Casa Almare, Jalisco, Puerto Vallarta, Mexico, by Elias Rizo Arquitectos
Photography by Marcos García
The OSLO sofa is designed by Anderssen & Voll and becomes the third sofa series this Norwegian design studio creates for Muuto. OSLO consists of a 3-seater sofa, a 2-seater sofa, a chair and a pouf, all with build in pillows that makes each furniture comfortable and airy at the same time. OSLO has a round and embracing top, upholstered in fabric from Kvadrat. The seats are lifted up from the ground by slim legs of aluminum. OSLO has multiple functions and works well both in a home setting, in a reception, in a lounge area, or in a lobby.
Anderssen & Voll explain the design “We wanted to make an organic and human sofa series with a light and inviting appearance, without compromising on comfort. The horizontal division in the seat is important, as it allowed us to add extra comfort in the lower part of the furniture while maintaining an airy overall expression. The OSLO sofa series is crafted in the west coast of Norway and with its embracing and rounded softness it stands as a natural extension to the Nordic touch and friendliness that characterises the designs of Muuto.”
With the façade radically horizontal, the Lee House is organized in a single volume ground-floor site. All of the rooms therefore, establish a strong relationship with the external, opening out to the garden. The spatial continuity with the living room is larger: all of the windows are recessed creating an extension of the external space, with a large veranda. The living room then prolongs the pool deck and crosses to the other side of the lot. These solutions are fit for the climate, the interior of the State of São Paulo, in the Brazilian southeast, which has elevated temperatures almost every day of the year. Strategies of traditional ambiental comfort of vernacular architecture and even Brazilian modern was used. The living room has cross-ventilation, which greatly lowers the internal temperature and the other rooms are protected by wooden muxarabis panels placed on sliding doors which filter the Sun without removing the ventilation. The front veranda is delimited by a foyer in the façade revealing two wooden boxes divided by the social area. The kitchen opens to the living room, encrusted in one of the boxes that hold the utility areas. The bar opens out to the social area and is contained in the box that holds the bedroom as well. At the end of the corridor of the bedrooms, which can also be accessed from the outside of the house, there is a spa delimited by external walls and composed by a gym room, a sauna and a small outdoor pool encircled by the deck. Besides the wood of the wooden boxes, the house is clad by White mortar and the internal patio of the spa is encircled by stones. The few materials used by the Lee house and the simple organization of the program create a minimalist atmosphere that extends from the outer to the inner areas of the house.
Lee House, Porto Feliz, São Paulo, Brazil, by Studio MK27 – Marcio Kogan + Eduardo Glycerio, Photography © FG+SG – Fernando Guerra
One-story Building of Nakatsu, Nakatsu, Japan, by Matsuyama Architects and Associates
The home is a rectilinear volume with a mostly horizontal framework, and various openings that allow an abundant amount of light to reach the interior. The main floor reveals an expansive glass door wall that retracts to allow the living room to open up into the private yard and pool. Delving further into the space, the architects decided to put large vertical strips of windows as well as linear skylights to illuminate essential features such as the stairwell.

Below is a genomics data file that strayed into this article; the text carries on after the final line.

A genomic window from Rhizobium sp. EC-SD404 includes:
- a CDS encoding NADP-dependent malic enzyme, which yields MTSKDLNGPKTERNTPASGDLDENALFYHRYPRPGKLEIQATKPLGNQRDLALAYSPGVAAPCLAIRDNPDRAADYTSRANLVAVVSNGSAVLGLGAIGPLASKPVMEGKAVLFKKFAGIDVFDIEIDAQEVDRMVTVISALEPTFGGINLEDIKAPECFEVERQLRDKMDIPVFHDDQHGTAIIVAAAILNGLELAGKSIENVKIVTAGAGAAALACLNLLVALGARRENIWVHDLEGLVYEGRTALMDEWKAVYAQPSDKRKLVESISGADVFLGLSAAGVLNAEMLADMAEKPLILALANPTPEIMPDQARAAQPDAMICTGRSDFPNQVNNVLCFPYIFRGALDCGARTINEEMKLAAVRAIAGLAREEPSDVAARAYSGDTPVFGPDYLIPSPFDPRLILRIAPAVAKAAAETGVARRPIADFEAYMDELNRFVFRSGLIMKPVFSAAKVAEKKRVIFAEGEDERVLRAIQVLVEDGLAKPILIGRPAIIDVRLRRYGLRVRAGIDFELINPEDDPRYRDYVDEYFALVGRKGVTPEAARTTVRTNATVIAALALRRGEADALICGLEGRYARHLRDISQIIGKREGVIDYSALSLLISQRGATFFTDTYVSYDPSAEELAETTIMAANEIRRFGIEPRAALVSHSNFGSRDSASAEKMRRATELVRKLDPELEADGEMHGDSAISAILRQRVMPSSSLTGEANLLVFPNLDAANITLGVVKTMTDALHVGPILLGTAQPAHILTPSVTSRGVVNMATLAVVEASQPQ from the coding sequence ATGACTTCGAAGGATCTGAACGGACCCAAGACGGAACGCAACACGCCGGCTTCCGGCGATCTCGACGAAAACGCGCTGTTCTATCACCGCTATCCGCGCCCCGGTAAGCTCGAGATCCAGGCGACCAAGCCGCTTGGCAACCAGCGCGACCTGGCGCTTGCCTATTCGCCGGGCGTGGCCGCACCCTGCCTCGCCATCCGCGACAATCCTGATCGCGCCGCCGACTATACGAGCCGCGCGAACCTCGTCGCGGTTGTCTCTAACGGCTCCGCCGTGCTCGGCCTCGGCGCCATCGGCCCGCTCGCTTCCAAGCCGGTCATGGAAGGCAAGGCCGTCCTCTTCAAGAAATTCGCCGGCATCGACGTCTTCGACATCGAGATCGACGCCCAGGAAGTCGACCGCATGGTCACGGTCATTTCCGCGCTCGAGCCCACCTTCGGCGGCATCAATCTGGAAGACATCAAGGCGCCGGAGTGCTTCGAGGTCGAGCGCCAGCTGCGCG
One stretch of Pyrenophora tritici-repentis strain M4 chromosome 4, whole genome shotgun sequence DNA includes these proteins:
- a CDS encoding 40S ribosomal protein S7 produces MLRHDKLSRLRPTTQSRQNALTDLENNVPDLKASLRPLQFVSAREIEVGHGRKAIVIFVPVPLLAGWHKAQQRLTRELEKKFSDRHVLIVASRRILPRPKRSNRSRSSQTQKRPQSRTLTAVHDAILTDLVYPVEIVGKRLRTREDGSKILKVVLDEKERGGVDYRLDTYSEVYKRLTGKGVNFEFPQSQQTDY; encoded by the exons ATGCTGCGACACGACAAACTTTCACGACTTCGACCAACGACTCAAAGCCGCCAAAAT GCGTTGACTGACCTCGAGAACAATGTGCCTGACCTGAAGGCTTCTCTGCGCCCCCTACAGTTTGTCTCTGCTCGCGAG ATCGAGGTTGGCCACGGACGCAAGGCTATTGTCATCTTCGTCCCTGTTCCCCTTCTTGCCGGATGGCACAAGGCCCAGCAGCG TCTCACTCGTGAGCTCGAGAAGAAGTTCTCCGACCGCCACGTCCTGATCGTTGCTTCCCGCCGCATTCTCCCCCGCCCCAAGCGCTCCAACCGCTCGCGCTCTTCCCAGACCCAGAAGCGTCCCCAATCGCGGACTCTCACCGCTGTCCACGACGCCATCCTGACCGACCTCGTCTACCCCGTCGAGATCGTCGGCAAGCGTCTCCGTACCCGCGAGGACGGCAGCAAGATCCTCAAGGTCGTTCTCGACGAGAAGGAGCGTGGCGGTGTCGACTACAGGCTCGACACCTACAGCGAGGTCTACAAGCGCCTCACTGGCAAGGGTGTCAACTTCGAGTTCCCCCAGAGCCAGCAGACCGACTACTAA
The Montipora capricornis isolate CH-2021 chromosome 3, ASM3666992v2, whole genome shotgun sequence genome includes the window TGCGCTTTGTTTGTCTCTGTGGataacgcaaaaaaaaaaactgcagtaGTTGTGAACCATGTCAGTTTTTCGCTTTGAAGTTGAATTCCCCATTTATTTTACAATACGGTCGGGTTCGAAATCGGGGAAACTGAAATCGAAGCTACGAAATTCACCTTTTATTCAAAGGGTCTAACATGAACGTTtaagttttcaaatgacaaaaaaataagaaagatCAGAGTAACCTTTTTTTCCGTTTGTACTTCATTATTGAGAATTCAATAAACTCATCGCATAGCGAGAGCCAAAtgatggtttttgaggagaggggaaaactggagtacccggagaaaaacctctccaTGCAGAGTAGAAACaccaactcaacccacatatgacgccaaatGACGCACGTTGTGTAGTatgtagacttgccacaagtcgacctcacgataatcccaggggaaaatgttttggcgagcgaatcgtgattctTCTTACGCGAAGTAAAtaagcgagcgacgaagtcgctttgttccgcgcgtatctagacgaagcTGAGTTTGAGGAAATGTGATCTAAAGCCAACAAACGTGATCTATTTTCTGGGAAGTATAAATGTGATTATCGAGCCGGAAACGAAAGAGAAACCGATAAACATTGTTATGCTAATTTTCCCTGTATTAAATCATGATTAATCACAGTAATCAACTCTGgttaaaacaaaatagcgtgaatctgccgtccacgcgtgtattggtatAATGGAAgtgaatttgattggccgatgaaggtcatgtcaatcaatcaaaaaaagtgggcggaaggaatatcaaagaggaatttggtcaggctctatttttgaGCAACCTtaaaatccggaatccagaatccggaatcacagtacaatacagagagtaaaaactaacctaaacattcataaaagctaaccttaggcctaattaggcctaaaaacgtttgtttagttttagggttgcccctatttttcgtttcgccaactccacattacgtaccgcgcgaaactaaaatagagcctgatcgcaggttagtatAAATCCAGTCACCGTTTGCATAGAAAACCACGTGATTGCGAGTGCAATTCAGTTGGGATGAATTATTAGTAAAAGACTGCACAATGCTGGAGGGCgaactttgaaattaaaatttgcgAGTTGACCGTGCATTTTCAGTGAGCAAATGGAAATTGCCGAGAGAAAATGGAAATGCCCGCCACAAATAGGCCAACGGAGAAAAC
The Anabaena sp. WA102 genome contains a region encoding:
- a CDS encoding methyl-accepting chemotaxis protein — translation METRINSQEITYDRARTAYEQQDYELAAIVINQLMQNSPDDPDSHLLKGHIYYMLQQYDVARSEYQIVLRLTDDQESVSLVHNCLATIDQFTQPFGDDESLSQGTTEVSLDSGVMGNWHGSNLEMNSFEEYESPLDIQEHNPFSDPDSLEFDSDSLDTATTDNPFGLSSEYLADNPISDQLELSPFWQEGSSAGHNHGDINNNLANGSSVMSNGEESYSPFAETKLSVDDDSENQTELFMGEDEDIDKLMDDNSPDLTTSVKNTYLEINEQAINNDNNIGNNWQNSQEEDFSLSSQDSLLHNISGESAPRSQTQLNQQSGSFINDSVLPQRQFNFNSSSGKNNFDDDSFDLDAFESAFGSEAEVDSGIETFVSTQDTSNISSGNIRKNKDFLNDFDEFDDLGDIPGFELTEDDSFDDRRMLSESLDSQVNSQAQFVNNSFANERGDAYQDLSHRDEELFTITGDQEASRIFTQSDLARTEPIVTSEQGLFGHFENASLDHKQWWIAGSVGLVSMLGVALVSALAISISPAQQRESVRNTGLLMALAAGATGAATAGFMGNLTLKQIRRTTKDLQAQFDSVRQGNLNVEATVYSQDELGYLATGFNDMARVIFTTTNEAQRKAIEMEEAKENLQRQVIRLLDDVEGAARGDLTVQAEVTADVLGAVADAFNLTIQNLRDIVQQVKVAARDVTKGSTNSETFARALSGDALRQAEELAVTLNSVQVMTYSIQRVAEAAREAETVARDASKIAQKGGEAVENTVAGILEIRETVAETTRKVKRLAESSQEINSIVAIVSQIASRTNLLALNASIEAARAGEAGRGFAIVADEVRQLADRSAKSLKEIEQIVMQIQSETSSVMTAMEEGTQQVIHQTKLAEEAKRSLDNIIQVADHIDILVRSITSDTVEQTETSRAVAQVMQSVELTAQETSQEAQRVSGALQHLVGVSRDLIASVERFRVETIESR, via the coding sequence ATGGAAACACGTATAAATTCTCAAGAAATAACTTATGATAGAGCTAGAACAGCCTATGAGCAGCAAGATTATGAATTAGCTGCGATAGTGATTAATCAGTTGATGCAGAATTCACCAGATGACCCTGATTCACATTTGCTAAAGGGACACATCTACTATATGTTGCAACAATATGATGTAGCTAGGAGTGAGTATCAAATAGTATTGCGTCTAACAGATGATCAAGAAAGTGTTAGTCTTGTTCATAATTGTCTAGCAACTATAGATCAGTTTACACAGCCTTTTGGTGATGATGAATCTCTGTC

With a sure hand bfs architects have helped an atrium house in Berlin’s famous Hansaviertel back to its former glamour. The modernist building was part of the 1957 building exhibition in Berlin’s Tiergarten park. It was designed by Eduard Ludwig, who among other things also designed the airlift monument at Tempelhof airport.
Atrium House, by Eduard Ludwig, via: Bergdorf
Zacatitos 004, Baja California Sur, Mexico, by Campos Leckie Studio
House Philipp is situated on a small mountain ridge in Southern Germany with a view to the north. To meet this specific situation, the cube of the main house was completely glazed with frameless windows. This way the residents enjoy both the sun and the 80-kilometres distant view. There is a cube placed in this glass box as a key element, completely panelled with Elm Wood. It contains both the kitchen and staircase and at the same time it forms the static backbone for the attic placed on it. Only few materials as the light gray natural stone, elm or oak wood, and smooth white plaster surfaces determine the ascetic architecture. Purism, which even shows in the landscape gardening.
House P, Waldenburg, Germany, by Philipp Architekten
Hunting Lodge, Lovecká Chata v Oboře, Lednice, Czech Republic, by Hana Bainarová, BASARCH, Photography by Lukáš Pelech
Oki Sato founded nendo in Tokyo in 2002. Since then, it has become one of the most sought-after design studios worldwide. The name nendo is Japanese for modeling clay. It is indicative of the studio’s playful, yet rational approach. Nendo: 10/10 is a comprehensive monograph of the studio’s work. Each of the book’s ten chapters showcases one of nendo’s design principles. Chapters explore, for example, nendo’s compelling approach to multiplying, linking, concealing, balancing, magnifying, and folding. Featured projects include vibrant store concepts and mystically inspired exhibition spaces as well as sculptural furniture pieces, home accessories, and design objects. Nendo’s impressively clear, yet intriguingly sophisticated work not only represents the epitome of contemporary design from Japan, but also sets the tone for design’s future on the global scene.
Nendo, Format: 24,5 x 33 cm, 320 pages, full color, hardcover, English, ISBN: 978-3-89955-470-0, Published by Gestalten
Buy it here: Amazon